The gender pay gap statistics reported widely in the media are alarming – the full-time total remuneration gender pay gap based on the 2017-18 Workplace Gender Equality Agency (WGEA) data is 21.3%* – however it’s important to understand how this figure is calculated. This figure represents the percentage difference between women’s and men’s average full-time equivalent earnings – across all industries, organisations, and roles. These types of statistics raise the profile of gender pay equity as an issue, but don’t provide a useful benchmark for organisations striving towards pay equity within their workforce.
By looking only at average pay rates for males and females, broad average pay rate statistics conflate the issue of gender pay equity – paying both genders the same amount for performing the same work – with that of gender representation equity – equal representation of both genders across industries, seniority levels and roles. Both are significant issues in Australian workplaces, but in any given organisation may have different underlying causes and hence require different strategies to address.
When analysing gender pay equity, it is therefore important to start by comparing individuals performing the same (or very similar) work, and preferably to the market pay rates for their role. If gender pay inequities are identified within these ‘same role’ or ‘like for like’ statistics, the focus should then shift to ensuring that any differences in female and male pay levels are defensible and justifiable in reference to the organisation’s remuneration philosophy – that is, what individual factors does your organisation aim to take into account when differentiating pay amongst individuals? The most common factors organisations use to differentiate pay include individual performance, and experience within the organisation or role, among others.
At this point, an understanding of gender representation across different employee populations becomes critical – if your organisation differentiates pay based on performance, what is the gender representation of each gender at different performance ratings? Are there parts of the business that are paid higher or lower compared to the market, and what is the gender balance in these areas?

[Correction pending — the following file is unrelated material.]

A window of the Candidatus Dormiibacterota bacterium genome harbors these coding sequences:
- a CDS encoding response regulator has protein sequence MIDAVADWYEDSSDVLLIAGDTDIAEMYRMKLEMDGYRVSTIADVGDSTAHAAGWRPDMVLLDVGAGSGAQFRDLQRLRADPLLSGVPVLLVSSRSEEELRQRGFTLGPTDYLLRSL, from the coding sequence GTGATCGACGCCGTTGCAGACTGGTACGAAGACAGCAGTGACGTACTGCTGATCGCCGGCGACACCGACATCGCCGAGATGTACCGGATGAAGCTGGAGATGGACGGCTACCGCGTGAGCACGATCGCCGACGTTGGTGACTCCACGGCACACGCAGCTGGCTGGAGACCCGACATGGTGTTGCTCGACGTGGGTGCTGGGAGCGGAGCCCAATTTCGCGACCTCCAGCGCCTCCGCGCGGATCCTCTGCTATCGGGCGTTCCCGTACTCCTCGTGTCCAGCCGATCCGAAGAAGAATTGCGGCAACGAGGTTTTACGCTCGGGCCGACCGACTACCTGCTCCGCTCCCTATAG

As we begin to unpick the layers and join the dots, sometimes a pattern will emerge – and when it does, it’s often not what anyone expected. It is only at this stage in the process, once the organisation is armed with robust data on the issues identified, that discussions around causes and potential solutions should commence – allowing for targeted and defensible action to be taken.
By working closely with our clients to dive deep into their data, we present diagnostics that can help organisations gather a full understanding of issues that may be at play within their organisation, whether it relates to pay or representation equity. By guiding them through the next steps and sharing our expertise – garnered from our extensive experience conducting gender equity studies across organisations of all sizes and industries – our clients are then empowered by their data to rectify any pay equity issues identified, and start taking steps towards changing the policies, processes and cultural factors that may represent the underlying cause of each distinct issue.
Our research tells us that gender diversity matters. Companies that have greater gender diversity are more likely to out-perform industry medians in terms of financial performance, and greater diversity in leadership roles is associated with an increased rate of organisational innovation^.
To begin understanding how your company may be performing when it comes to gender pay and representation equity, please contact us today.
^Aon Gender Pay Equity Whitepaper 2013